A welcome reissue for this Irish Boy, Eric Bell's solo album was first released in Spain back in 1998. The Dublin born Bell has had a long and varied career, but he will forever be acclaimed as a founding member of Thin Lizzy, the man whose guitar put the fire in the band's first hit, "Whiskey in the Jar." For Irish Boy, Bell was joined by two long-time cohorts, co-vocalist/bassist Tony Williams and drummer Alan Golden. The recording was done quickly in just over a week, and Bell, for one, wasn't overly impressed with the results, as he states in the sleeve notes. At times one can see his point, the opening numbers "Days of Innocence" and "2 Ships" are lovely, glowing songs, but lack a touch of the excitement we've come to expect from Bell. But then the trio take up "Ballad by the Irish Sea," washed by waves of guitar that crest in a jubilant Irish jig. Bell's fingers seem to be literally smiling, so filled with joie de vivre is his playing. Similarly, "Just to Get By" is a blistering, foot-stomping, celebration of life, an Irish hoe-down that cries out for a club remix to rocket it into the dance charts. "You Smiled" sounds like its already spun on Top of the Pops, an irresistible British Invasion styled number with a decided Celtic tinge. A far purer R&B illuminates the strutting "Standing in the Middle," while Bell's debt to the blues is repaid on the surf-splashed "Newcastle Bay" and the magnificent "Just to Get By," on the latter the guitarist wrings the emotion out of every haunting note he plays. Coming out of left field,though,is "Priest of Love," a surprising stab at white reggae à la the Police, albeit with Bell's exquisite guitar winding through, and themed around the fate of a rejected visionary. It's not entirely successful, but the lyrics resonate; better is the funky ride through the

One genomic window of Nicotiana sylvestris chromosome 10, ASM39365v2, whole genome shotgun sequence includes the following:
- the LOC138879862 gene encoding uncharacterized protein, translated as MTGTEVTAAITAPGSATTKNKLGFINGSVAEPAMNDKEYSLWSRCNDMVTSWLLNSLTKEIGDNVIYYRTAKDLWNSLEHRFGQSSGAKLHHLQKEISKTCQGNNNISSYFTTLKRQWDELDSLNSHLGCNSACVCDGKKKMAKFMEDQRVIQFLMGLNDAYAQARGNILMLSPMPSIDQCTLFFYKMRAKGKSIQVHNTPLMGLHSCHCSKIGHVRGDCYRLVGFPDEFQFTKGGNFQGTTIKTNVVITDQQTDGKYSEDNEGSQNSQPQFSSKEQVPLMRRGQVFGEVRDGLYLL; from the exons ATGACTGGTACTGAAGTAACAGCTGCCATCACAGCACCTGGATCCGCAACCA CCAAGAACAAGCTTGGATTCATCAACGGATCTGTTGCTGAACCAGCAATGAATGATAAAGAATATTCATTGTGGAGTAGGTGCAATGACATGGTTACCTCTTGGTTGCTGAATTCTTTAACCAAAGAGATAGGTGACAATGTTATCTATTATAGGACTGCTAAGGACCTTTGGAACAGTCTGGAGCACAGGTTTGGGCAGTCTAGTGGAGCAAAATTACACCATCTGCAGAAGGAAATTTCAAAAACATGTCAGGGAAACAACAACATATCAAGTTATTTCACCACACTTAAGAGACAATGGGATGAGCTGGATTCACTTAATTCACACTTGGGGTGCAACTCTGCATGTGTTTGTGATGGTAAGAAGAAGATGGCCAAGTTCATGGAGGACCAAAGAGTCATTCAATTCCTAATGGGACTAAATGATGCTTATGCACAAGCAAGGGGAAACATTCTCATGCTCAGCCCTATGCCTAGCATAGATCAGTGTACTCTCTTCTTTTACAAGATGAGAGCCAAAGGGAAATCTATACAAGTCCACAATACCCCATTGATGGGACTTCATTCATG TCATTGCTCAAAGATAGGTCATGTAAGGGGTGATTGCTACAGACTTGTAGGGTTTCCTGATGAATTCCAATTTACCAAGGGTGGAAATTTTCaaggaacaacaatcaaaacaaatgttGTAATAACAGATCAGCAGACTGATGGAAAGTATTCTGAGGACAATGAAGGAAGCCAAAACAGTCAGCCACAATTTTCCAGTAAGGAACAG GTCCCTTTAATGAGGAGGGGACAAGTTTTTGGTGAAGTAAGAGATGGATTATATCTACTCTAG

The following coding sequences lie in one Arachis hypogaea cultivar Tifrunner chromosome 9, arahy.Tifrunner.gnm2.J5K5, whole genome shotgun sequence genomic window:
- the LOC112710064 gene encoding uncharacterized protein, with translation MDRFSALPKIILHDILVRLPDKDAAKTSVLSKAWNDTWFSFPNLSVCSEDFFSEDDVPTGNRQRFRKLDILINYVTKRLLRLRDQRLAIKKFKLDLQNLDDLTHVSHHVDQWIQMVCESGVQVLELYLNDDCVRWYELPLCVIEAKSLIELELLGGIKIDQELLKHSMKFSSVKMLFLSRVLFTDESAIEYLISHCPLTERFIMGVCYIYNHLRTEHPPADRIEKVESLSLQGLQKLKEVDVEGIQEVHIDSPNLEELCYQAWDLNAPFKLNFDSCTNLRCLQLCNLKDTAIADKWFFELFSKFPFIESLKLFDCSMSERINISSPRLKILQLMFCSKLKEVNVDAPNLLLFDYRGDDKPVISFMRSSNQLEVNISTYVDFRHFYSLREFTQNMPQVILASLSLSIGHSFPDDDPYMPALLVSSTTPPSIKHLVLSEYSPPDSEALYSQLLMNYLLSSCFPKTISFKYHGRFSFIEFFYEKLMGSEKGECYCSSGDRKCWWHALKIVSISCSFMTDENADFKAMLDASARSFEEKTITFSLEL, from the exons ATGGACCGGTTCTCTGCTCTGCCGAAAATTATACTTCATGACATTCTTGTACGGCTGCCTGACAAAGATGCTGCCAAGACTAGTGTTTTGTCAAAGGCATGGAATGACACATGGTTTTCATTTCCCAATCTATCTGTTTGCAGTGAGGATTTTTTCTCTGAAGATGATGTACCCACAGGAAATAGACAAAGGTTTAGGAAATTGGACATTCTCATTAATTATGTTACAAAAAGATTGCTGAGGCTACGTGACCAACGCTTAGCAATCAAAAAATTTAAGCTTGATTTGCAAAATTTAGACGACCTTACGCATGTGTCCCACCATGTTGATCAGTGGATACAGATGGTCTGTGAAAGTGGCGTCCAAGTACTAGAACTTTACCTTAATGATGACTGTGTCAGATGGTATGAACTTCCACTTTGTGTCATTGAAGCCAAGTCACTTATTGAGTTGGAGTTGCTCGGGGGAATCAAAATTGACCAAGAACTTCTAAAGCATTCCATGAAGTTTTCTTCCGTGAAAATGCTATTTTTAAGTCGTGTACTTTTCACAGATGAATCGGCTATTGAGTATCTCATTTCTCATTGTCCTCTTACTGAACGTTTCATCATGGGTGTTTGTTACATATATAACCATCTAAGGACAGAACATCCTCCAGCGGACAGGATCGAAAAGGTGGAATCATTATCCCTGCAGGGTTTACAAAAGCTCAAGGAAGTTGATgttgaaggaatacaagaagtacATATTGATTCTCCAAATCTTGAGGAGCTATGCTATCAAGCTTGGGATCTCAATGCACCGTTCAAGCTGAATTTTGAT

"Wrong Side of Town." The album's apotheosis though, is the glorious title track — an epic ode of a young, homesick, ex-pat — that shimmers with beauty and emotional truth. Here the rhythm section is the solid rock from which Bell's guitar can embark on melancholy journeys, bittersweet treks through the past, and hopeful trips towards future happiness. Bell's guitar is the centerpiece for this set, but Williams and Golden's beautifully understated work throughout provides the fulcrum for this fabulous set.